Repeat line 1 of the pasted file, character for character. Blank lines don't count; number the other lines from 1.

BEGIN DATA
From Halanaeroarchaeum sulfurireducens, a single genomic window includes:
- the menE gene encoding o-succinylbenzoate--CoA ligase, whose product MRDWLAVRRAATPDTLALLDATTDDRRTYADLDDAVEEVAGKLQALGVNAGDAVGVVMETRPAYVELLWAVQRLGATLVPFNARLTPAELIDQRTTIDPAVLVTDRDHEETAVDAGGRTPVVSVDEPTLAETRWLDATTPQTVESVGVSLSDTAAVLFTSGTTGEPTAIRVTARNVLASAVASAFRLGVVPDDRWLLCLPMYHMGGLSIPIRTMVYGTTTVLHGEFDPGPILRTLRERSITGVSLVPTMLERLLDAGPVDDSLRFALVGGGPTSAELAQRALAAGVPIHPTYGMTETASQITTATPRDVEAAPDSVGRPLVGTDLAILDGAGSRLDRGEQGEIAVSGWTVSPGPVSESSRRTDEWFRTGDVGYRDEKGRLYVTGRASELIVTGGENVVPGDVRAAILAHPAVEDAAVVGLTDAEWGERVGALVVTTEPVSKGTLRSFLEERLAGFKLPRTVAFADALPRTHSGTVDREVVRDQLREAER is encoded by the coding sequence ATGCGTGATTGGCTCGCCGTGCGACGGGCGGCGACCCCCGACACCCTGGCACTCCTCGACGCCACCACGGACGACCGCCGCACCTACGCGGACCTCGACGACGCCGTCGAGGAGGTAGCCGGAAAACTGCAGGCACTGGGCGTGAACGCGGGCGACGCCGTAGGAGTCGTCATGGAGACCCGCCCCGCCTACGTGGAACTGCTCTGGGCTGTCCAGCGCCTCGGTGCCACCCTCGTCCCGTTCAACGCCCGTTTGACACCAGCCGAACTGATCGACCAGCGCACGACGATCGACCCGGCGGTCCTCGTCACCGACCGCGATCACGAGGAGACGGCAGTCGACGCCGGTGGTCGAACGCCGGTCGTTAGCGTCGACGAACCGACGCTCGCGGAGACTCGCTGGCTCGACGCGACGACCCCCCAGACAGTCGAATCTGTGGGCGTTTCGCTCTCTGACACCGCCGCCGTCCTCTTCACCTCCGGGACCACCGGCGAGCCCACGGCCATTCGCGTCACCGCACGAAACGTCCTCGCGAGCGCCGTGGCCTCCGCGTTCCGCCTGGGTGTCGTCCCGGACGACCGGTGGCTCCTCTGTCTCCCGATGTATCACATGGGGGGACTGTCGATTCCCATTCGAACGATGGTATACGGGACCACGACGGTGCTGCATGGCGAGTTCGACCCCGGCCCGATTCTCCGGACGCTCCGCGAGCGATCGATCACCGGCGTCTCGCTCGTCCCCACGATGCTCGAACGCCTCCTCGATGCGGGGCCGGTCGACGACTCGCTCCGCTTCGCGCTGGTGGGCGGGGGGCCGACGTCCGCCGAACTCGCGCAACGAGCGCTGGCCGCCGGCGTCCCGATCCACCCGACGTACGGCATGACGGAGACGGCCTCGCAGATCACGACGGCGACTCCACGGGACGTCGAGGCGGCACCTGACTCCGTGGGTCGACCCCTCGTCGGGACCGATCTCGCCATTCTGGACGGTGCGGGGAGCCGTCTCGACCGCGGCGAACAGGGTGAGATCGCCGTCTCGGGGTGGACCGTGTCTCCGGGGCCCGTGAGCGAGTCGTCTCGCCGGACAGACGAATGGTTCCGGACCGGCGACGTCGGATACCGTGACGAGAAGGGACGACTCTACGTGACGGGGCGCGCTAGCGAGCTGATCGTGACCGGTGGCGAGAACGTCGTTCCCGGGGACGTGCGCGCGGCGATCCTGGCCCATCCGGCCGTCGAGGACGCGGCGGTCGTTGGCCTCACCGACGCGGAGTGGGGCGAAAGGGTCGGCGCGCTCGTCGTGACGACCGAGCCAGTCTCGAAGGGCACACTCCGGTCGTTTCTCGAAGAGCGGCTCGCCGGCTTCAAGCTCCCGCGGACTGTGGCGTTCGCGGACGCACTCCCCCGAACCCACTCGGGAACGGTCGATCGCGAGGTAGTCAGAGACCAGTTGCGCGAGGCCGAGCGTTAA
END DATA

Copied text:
From Halanaeroarchaeum sulfurireducens, a single genomic window includes: